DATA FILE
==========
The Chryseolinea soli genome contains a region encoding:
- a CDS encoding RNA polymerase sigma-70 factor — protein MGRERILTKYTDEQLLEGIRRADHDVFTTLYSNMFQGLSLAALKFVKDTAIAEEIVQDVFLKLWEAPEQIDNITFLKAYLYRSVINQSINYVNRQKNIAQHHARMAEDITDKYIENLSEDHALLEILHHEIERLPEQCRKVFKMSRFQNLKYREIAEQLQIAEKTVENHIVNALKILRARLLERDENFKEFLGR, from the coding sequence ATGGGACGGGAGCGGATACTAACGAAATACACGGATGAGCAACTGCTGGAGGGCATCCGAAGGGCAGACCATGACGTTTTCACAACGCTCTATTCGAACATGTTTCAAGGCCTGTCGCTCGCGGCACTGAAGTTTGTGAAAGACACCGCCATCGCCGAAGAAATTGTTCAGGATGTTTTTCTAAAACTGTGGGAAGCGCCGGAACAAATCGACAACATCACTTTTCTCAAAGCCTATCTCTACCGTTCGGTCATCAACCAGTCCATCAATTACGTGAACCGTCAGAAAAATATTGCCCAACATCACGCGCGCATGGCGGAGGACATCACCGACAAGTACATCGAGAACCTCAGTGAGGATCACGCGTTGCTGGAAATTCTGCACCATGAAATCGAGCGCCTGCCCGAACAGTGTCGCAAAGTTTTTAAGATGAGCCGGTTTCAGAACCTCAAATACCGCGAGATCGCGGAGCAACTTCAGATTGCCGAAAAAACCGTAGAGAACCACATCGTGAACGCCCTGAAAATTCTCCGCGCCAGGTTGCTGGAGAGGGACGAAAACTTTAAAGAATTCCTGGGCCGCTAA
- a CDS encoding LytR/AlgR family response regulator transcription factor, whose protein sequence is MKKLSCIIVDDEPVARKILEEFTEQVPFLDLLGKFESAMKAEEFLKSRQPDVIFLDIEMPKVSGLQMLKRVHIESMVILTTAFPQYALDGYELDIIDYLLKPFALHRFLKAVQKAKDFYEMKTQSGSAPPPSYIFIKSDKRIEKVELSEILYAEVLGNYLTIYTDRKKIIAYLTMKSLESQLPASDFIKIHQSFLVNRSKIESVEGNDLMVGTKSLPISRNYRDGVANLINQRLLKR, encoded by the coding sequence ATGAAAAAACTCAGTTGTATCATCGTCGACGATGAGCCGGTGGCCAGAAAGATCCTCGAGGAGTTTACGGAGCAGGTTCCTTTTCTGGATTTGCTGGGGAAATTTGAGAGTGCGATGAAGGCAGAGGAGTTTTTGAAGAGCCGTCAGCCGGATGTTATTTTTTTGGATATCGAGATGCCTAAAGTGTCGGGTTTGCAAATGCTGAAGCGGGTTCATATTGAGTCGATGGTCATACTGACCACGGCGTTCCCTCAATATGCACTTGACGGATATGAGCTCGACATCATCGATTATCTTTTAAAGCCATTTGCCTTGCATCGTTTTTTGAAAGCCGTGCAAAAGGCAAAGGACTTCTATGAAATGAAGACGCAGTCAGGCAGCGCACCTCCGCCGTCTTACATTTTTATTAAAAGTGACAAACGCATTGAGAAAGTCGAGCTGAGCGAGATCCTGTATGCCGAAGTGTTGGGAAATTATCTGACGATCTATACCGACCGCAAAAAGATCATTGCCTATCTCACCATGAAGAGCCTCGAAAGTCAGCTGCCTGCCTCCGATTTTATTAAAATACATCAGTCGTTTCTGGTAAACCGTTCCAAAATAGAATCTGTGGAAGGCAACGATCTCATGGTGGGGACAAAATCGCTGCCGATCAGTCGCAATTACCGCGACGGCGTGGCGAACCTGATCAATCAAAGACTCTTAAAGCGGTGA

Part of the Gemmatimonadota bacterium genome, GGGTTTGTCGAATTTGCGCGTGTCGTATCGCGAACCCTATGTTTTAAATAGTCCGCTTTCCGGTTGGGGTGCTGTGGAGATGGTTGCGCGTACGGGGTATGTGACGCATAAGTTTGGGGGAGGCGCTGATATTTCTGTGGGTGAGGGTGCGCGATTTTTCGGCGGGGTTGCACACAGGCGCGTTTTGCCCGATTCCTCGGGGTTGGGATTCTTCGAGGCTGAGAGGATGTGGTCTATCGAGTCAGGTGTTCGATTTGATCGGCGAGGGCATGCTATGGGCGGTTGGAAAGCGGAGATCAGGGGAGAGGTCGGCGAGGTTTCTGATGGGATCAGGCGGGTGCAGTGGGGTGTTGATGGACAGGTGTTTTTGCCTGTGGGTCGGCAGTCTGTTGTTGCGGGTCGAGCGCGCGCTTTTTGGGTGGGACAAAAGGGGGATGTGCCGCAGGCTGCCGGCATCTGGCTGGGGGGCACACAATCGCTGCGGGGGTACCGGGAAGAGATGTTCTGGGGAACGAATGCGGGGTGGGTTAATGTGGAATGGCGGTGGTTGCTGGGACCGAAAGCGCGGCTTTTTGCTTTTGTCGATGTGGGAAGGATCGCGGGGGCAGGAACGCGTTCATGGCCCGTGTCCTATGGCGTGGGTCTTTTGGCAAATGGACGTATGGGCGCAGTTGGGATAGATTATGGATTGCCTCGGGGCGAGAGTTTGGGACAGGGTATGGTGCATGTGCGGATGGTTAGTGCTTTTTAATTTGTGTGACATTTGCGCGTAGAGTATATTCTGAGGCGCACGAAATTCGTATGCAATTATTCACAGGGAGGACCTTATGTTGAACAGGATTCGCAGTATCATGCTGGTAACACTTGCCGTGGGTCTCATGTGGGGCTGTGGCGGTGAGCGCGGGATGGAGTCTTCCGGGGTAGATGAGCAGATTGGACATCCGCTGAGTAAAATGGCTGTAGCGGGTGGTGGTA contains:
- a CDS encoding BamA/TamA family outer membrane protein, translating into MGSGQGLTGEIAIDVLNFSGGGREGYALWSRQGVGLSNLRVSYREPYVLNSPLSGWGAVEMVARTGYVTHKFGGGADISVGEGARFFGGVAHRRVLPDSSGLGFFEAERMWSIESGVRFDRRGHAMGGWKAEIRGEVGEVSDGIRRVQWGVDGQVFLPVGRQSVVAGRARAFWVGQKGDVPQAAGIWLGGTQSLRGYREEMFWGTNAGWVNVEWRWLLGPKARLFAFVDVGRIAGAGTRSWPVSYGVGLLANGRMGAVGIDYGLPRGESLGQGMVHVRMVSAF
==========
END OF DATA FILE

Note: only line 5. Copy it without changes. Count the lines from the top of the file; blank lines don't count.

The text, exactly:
- a CDS encoding BamA/TamA family outer membrane protein, translating into MGSGQGLTGEIAIDVLNFSGGGREGYALWSRQGVGLSNLRVSYREPYVLNSPLSGWGAVEMVARTGYVTHKFGGGADISVGEGARFFGGVAHRRVLPDSSGLGFFEAERMWSIESGVRFDRRGHAMGGWKAEIRGEVGEVSDGIRRVQWGVDGQVFLPVGRQSVVAGRARAFWVGQKGDVPQAAGIWLGGTQSLRGYREEMFWGTNAGWVNVEWRWLLGPKARLFAFVDVGRIAGAGTRSWPVSYGVGLLANGRMGAVGIDYGLPRGESLGQGMVHVRMVSAF